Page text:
One of the most challenging tasks for an HR professional is managing a merger and acquisition (M&A). As every phase is filled with potential risk for a business, as well as creating doubt and anxiety for employees. So, during merger & acquisitions: What should HR consider?

Get involved from the beginning
Sometimes HR can get involved in an M&A at the last phase but that can often be too late. If HR are involved from the beginning, they will be able to quantify the financial aspect of the people issues. It is especially worth considering certain hidden costs, such as pensions and benefits.

Nurture
When you merge or acquire another business, changes to the business are sure to occur. It is important to consider Integration vs Transformation. Make sure that there is a clear people plan, especially for those that need to be retained, ensure these relationships are nurtured and they feel secure. One of the major reasons an acquisition fails is due to losing key employees and the information they hold.

Strategy
Ensure that there is a definite strategy in place to integrate or transform the businesses post-acquisition. Allowing everyone to be prepared for if/when the deal occurs. These days technology will play a significant role in peoples productivity but it is one of the key area’s that can be forgotten.

Culture
It is imperative to mesh the cultures of the two businesses at a senior leadership level. It is HR’s role to ensure there is sufficient understanding and buy-in at the top, about the pitfalls of not addressing this at an early stage.

Don’t Fear Change
Change is something that is feared by most. Especially within an M&A, as it creates uncertainty. Again, HR is key in helping to smooth out the transition for employees. This can be done by calming fears, driving authentic leadership and being transparent about the change.

To discuss further, you can email me on James@refind.co.uk.

You can view more about James Cumming our change and business transformation specialist here.

Can you give a bad reference?

Can you give a bad reference?

Everyone dreams of being the boss one day or of obtaining that dream job. One part of this dream, that you don’t always think about, is having a team and having to give references. But what if you have a bad employee? Can you give a bad reference? Will you get sued if you do? Could you just give them a “neutral” reference?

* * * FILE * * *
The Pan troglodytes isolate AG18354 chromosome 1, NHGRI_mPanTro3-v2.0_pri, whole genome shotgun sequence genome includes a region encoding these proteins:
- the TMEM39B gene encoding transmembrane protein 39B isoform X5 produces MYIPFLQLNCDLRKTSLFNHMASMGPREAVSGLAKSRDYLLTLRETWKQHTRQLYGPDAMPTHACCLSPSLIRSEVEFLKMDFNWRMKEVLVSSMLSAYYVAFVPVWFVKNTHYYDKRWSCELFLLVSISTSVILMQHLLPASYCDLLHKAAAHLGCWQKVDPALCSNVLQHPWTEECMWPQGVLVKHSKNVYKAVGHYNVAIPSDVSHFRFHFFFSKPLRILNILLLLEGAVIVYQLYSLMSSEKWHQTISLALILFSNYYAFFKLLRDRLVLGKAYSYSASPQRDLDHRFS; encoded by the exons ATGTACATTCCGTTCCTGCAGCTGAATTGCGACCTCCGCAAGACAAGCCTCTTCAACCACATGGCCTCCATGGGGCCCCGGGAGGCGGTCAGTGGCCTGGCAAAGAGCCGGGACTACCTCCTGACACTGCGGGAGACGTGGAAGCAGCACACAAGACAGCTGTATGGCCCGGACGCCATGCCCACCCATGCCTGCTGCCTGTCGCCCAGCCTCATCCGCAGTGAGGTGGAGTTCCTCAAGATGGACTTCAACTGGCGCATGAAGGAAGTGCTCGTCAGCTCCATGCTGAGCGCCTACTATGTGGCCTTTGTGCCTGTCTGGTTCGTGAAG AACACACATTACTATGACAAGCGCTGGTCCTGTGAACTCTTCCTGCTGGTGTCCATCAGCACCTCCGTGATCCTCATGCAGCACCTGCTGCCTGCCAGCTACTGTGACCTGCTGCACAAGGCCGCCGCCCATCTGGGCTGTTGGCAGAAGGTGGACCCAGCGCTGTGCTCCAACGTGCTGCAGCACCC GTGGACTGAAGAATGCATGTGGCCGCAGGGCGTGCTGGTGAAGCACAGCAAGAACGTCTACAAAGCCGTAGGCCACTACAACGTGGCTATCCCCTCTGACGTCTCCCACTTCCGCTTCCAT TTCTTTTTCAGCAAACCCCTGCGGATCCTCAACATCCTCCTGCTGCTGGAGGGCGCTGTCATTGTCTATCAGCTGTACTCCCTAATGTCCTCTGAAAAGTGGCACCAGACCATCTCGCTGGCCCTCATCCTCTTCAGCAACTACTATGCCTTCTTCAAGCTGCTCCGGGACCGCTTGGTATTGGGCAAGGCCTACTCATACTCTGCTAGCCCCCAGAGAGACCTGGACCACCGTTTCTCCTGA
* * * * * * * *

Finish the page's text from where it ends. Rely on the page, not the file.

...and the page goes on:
A “neutral” reference is one where only the dates of service and title are given. Many businesses have now implemented a policy of only giving “neutral” references. It is a policy that is backed legally and allows a business to avoid being sued. It seems to be especially useful to give this kind of reference for bad employees. From the perspective of a recruiter, this type of reference could be the difference between you and another candidate getting a job. However, there appears to be a way of being honest and still remaining on the good side of legality, below we have listed five ways to do just that.

1. If you cannot honestly recommend an employee for a new role then it would be best to let them know. This allows them time to ask someone else or forewarns them of what is going to happen.

2. If the employee in question worked for you for more than a couple years ago, then you can decline, on the basis that they worked for you so long ago. Thus, you cannot remember what work they did for you and that your reference will then be invalid.

3. You may decide to still give a “neutral” reference but be ready for a reference checker to ask whether this is the policy of the company or just for this candidate.

4. You may sympathise with the manager and decide to be honest. However, ensure that you remain factual and objective.

5. Lastly, ensure that your employees know where you stand on their work. This will give them a good indicator of what to expect from your reference.

References can be a minefield at times but, if you stick to these simple methods, you can ensure that everyone remains happy and informed.

To discuss further, you can email me on James@refind.co.uk.

You can view more about James Cumming our change and business transformation specialist here.